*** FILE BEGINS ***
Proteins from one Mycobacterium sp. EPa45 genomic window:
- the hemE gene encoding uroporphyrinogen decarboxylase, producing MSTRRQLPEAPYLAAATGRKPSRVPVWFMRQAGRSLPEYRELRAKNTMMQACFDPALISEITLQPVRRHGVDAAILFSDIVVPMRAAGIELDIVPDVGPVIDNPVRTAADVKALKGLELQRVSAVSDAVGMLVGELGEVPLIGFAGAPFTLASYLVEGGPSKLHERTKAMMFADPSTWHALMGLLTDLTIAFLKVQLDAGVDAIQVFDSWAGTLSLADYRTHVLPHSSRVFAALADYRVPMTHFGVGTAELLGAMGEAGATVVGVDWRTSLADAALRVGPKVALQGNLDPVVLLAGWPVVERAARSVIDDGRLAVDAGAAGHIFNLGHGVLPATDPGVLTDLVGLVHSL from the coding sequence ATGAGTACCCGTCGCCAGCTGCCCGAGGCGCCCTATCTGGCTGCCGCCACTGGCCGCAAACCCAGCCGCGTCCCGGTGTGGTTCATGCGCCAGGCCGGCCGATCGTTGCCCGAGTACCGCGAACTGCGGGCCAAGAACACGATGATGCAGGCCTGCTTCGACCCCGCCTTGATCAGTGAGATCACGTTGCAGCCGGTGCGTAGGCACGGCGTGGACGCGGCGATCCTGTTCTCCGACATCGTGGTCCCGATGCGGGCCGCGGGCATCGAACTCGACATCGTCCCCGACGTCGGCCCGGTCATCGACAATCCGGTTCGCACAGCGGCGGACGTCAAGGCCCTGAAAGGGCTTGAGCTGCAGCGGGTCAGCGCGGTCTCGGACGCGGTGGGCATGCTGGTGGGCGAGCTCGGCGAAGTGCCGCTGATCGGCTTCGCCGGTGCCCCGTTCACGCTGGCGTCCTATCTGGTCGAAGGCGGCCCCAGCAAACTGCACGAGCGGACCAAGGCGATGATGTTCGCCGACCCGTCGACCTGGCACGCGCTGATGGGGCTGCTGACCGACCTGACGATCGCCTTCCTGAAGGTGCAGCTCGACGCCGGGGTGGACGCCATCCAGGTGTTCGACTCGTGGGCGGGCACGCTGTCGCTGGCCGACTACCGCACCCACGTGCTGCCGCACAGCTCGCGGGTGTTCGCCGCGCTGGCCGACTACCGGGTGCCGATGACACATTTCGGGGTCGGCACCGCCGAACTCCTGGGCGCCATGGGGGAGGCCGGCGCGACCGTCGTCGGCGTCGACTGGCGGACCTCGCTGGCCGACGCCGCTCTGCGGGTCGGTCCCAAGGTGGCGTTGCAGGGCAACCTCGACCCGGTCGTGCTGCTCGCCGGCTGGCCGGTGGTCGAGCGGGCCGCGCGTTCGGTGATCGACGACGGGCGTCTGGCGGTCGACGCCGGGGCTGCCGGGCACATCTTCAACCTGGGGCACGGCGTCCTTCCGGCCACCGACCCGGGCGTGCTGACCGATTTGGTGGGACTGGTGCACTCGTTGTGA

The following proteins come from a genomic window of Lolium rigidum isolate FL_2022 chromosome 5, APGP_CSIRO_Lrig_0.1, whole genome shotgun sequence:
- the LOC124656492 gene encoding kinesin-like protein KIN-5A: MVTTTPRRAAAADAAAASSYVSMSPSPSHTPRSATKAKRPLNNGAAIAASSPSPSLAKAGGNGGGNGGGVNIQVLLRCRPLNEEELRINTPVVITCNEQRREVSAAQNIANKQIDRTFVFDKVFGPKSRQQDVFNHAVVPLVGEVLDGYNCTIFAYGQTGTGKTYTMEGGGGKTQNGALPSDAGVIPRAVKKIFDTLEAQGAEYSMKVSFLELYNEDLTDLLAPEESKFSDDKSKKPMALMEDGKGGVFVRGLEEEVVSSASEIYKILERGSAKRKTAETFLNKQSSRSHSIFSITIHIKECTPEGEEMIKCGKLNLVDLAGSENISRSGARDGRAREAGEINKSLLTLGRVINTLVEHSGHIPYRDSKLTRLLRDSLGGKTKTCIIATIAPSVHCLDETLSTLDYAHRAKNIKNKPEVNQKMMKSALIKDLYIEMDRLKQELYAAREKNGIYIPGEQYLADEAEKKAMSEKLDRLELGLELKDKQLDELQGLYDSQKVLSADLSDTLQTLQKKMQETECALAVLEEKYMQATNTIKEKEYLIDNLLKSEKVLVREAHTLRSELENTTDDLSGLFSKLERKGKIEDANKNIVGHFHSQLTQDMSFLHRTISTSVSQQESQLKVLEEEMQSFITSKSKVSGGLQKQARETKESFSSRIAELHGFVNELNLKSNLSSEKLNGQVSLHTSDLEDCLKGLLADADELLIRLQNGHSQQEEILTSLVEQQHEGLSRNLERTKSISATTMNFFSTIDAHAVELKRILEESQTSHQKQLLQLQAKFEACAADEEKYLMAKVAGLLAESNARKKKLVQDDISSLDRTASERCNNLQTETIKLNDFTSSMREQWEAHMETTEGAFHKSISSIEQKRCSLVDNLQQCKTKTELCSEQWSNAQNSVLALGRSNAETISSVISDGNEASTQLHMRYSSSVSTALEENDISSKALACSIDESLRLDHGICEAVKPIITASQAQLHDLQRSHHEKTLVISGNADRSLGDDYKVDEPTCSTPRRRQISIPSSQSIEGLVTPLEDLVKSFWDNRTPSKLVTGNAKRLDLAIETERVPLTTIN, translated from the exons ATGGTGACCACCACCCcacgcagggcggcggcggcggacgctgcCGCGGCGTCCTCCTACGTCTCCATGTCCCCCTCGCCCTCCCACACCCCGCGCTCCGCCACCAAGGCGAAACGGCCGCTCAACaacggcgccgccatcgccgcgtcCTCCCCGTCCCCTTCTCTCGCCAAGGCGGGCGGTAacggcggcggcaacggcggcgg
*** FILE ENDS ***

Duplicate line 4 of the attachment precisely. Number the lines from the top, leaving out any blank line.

- the LOC124656492 gene encoding kinesin-like protein KIN-5A: MVTTTPRRAAAADAAAASSYVSMSPSPSHTPRSATKAKRPLNNGAAIAASSPSPSLAKAGGNGGGNGGGVNIQVLLRCRPLNEEELRINTPVVITCNEQRREVSAAQNIANKQIDRTFVFDKVFGPKSRQQDVFNHAVVPLVGEVLDGYNCTIFAYGQTGTGKTYTMEGGGGKTQNGALPSDAGVIPRAVKKIFDTLEAQGAEYSMKVSFLELYNEDLTDLLAPEESKFSDDKSKKPMALMEDGKGGVFVRGLEEEVVSSASEIYKILERGSAKRKTAETFLNKQSSRSHSIFSITIHIKECTPEGEEMIKCGKLNLVDLAGSENISRSGARDGRAREAGEINKSLLTLGRVINTLVEHSGHIPYRDSKLTRLLRDSLGGKTKTCIIATIAPSVHCLDETLSTLDYAHRAKNIKNKPEVNQKMMKSALIKDLYIEMDRLKQELYAAREKNGIYIPGEQYLADEAEKKAMSEKLDRLELGLELKDKQLDELQGLYDSQKVLSADLSDTLQTLQKKMQETECALAVLEEKYMQATNTIKEKEYLIDNLLKSEKVLVREAHTLRSELENTTDDLSGLFSKLERKGKIEDANKNIVGHFHSQLTQDMSFLHRTISTSVSQQESQLKVLEEEMQSFITSKSKVSGGLQKQARETKESFSSRIAELHGFVNELNLKSNLSSEKLNGQVSLHTSDLEDCLKGLLADADELLIRLQNGHSQQEEILTSLVEQQHEGLSRNLERTKSISATTMNFFSTIDAHAVELKRILEESQTSHQKQLLQLQAKFEACAADEEKYLMAKVAGLLAESNARKKKLVQDDISSLDRTASERCNNLQTETIKLNDFTSSMREQWEAHMETTEGAFHKSISSIEQKRCSLVDNLQQCKTKTELCSEQWSNAQNSVLALGRSNAETISSVISDGNEASTQLHMRYSSSVSTALEENDISSKALACSIDESLRLDHGICEAVKPIITASQAQLHDLQRSHHEKTLVISGNADRSLGDDYKVDEPTCSTPRRRQISIPSSQSIEGLVTPLEDLVKSFWDNRTPSKLVTGNAKRLDLAIETERVPLTTIN, translated from the exons ATGGTGACCACCACCCcacgcagggcggcggcggcggacgctgcCGCGGCGTCCTCCTACGTCTCCATGTCCCCCTCGCCCTCCCACACCCCGCGCTCCGCCACCAAGGCGAAACGGCCGCTCAACaacggcgccgccatcgccgcgtcCTCCCCGTCCCCTTCTCTCGCCAAGGCGGGCGGTAacggcggcggcaacggcggcgg